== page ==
What We Do
The Office of Child Care (OCC) supports low-income working families by providing access to affordable, high-quality early care and afterschool programs. OCC administers the Child Care and Development Fund (CCDF) and works with state, territory and tribal governments to provide support for children and their families juggling work schedules and struggling to find child care programs that will fit their needs and that will prepare children to succeed in school.
CCDF also improves the quality of care to support children’s healthy development and learning by supporting child care licensing, quality improvements systems to help programs meet higher standards and support for child care workers to attain more training and education. To support CCDF services, we establish and oversee the implementation of child care policies and provide guidance and technical assistance to states, tribes and territories as they administer CCDF programs.
Child Care and Development Fund
The Child Care and Development Fund is a multibillion-dollar federal and state partnership administered by OCC to promote family economic self-sufficiency and to help children succeed in school and life through affordable, high-quality early care and afterschool programs. More about CCDF.
Who Benefits from CCDF-Funded Child Care Programs
Children from birth through age 12 in vulnerable families have access, through CCDF, to child care settings that meet their needs, from full-day early care to afterschool care for school-age children. All children in child care benefit from CCDF investments to help programs meet higher standards and improve the quality of teachers.
Parents in eligible low-income families receive help paying for child care at a provider of their choice. Parents also may receive consumer education on such topics as what to look for in a quality child care provider. All parents with children in child care benefit from CCDF quality investments and from the peace of mind that comes from knowing CCDF funds are being used to improve child care facilities all over the country.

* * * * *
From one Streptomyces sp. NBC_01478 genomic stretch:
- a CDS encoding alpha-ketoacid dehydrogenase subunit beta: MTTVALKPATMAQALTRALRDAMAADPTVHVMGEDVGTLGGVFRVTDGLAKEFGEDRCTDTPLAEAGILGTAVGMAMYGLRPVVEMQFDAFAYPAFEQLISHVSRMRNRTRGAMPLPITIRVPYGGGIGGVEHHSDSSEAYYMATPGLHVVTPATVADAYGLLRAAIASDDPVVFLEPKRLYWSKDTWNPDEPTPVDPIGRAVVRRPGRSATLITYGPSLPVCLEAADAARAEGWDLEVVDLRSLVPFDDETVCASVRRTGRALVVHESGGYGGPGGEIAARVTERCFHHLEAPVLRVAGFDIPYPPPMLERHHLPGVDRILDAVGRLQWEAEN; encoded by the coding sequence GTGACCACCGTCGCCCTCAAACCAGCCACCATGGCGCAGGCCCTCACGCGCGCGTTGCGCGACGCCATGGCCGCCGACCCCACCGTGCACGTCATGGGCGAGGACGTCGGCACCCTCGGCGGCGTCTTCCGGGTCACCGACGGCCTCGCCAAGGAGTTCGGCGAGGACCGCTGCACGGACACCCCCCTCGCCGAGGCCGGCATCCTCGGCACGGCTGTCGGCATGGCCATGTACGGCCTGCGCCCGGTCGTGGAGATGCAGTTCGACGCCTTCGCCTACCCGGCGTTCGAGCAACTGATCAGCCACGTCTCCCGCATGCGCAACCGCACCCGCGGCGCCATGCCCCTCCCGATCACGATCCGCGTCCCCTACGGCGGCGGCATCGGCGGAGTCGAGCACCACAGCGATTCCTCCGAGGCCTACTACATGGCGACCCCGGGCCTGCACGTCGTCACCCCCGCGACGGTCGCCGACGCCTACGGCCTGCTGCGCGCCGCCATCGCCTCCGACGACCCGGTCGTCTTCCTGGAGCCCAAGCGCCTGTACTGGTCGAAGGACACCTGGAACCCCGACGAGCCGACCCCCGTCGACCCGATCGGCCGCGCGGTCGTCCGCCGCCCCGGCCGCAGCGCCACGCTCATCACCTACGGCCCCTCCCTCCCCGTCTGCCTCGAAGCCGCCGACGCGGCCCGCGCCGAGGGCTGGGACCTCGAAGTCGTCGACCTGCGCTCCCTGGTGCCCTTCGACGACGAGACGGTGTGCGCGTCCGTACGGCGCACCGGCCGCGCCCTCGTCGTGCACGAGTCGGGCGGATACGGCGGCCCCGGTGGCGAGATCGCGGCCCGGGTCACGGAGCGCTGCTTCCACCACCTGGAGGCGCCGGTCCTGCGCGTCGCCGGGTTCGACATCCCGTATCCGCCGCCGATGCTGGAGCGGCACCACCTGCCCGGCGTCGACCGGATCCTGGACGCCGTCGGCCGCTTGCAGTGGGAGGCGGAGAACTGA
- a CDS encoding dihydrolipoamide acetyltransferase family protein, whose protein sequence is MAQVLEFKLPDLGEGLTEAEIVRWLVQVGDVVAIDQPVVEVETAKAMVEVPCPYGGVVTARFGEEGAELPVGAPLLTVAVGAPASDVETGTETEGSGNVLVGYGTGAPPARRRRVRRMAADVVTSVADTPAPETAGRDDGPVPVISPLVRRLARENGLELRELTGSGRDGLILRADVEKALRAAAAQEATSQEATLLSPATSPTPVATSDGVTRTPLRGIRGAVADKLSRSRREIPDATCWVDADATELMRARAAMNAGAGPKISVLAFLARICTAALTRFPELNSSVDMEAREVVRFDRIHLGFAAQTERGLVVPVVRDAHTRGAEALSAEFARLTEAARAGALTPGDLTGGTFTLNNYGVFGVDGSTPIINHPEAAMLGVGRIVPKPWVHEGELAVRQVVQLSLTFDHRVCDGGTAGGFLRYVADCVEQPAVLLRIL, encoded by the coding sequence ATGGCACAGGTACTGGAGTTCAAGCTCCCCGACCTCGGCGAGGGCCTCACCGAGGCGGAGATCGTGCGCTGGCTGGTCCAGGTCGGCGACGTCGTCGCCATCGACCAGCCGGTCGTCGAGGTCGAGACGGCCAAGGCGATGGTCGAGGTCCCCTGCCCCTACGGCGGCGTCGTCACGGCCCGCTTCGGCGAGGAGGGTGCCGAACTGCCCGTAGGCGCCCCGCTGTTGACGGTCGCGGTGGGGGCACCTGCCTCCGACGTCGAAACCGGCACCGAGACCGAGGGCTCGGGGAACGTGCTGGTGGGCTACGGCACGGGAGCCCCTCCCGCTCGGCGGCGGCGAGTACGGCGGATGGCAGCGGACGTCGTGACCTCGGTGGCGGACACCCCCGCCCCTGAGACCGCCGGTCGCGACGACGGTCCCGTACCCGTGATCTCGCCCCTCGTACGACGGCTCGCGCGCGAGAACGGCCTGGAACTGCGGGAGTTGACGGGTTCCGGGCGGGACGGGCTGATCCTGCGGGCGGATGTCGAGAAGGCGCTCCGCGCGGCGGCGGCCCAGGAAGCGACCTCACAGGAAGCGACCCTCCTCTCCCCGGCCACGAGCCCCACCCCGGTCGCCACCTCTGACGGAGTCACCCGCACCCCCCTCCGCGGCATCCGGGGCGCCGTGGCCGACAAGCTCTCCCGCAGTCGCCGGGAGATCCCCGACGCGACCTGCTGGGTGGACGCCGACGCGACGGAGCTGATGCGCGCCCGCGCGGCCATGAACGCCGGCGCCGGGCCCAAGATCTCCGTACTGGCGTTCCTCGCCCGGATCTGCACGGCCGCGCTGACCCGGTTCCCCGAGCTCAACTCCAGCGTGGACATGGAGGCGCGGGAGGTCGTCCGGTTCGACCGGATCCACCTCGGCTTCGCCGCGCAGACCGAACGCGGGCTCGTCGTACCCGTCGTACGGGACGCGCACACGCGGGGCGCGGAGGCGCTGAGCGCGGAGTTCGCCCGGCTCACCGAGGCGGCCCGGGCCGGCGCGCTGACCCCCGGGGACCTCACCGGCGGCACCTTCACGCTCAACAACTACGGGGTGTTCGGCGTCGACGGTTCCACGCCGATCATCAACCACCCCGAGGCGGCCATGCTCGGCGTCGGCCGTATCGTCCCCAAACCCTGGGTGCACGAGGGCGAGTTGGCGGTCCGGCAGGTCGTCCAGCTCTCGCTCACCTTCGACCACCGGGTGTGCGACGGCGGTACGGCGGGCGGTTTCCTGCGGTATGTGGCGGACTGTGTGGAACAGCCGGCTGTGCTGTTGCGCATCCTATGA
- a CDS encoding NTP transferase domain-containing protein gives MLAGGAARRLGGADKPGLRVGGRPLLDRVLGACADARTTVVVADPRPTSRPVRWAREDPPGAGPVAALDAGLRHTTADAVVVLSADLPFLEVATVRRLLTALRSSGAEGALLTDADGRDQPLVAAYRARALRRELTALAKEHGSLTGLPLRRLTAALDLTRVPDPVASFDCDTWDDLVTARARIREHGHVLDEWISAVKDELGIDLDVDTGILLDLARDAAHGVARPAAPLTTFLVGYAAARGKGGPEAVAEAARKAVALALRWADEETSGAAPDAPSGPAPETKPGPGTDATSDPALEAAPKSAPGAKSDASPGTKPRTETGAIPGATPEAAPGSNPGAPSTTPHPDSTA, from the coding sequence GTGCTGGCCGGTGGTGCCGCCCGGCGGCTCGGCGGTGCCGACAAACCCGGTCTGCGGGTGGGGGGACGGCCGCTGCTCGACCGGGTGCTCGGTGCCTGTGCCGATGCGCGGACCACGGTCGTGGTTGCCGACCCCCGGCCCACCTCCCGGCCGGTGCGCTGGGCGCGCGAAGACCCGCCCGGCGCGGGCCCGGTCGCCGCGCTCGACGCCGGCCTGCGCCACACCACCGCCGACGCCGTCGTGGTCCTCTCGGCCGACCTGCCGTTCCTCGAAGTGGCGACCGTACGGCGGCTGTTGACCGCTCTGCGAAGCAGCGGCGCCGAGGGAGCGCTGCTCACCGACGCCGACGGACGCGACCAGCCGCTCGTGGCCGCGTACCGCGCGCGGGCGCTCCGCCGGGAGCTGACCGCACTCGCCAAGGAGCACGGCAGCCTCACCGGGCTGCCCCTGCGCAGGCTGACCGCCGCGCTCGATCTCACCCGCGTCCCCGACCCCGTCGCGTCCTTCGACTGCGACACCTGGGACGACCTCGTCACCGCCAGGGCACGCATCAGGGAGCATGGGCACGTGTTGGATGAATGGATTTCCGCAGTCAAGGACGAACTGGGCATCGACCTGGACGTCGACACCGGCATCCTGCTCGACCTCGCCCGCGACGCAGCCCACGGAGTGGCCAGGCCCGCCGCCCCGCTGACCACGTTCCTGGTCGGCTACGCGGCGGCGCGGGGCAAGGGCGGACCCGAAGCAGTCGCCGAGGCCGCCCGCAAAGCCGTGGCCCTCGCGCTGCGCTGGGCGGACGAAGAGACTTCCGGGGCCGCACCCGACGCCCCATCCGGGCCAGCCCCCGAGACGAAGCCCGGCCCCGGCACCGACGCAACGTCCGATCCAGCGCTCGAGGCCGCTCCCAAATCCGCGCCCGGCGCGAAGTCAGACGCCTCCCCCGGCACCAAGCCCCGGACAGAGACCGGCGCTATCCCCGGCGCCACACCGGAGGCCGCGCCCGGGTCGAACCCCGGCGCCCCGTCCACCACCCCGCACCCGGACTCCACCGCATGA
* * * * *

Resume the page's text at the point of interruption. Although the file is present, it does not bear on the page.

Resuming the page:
Child care providers receive reimbursement for serving low-income families and can draw on networks of training and technical assistance resources to help them provide high-quality child care services. OCC is committed to building a well-educated, fairly compensated, cohesive child care workforce with jobs built on intentional training and education.
States, territories and tribes administer CCDF and use it to leverage additional early education investments to serve their children and families. States, territories and tribes receive technical assistance from OCC and use our research to guide their policy and programmatic decisions.
Promoting Quality Child Care
States and territories are required to spend at least 4 percent of their CCDF allocation on quality activities. In addition, CCDF also includes targeted funds for quality enhancement, initiatives to improve the quality of care for infants and toddlers, initiatives to improve school-age care and child care resource and referral services. States, territories and tribes use CCDF dollars to fund a variety of innovative efforts to improve the quality of care. Quality activities include provider staff training, grants and loans to providers, health and safety improvements, the monitoring of licensing requirements and other initiatives. More about CCDF.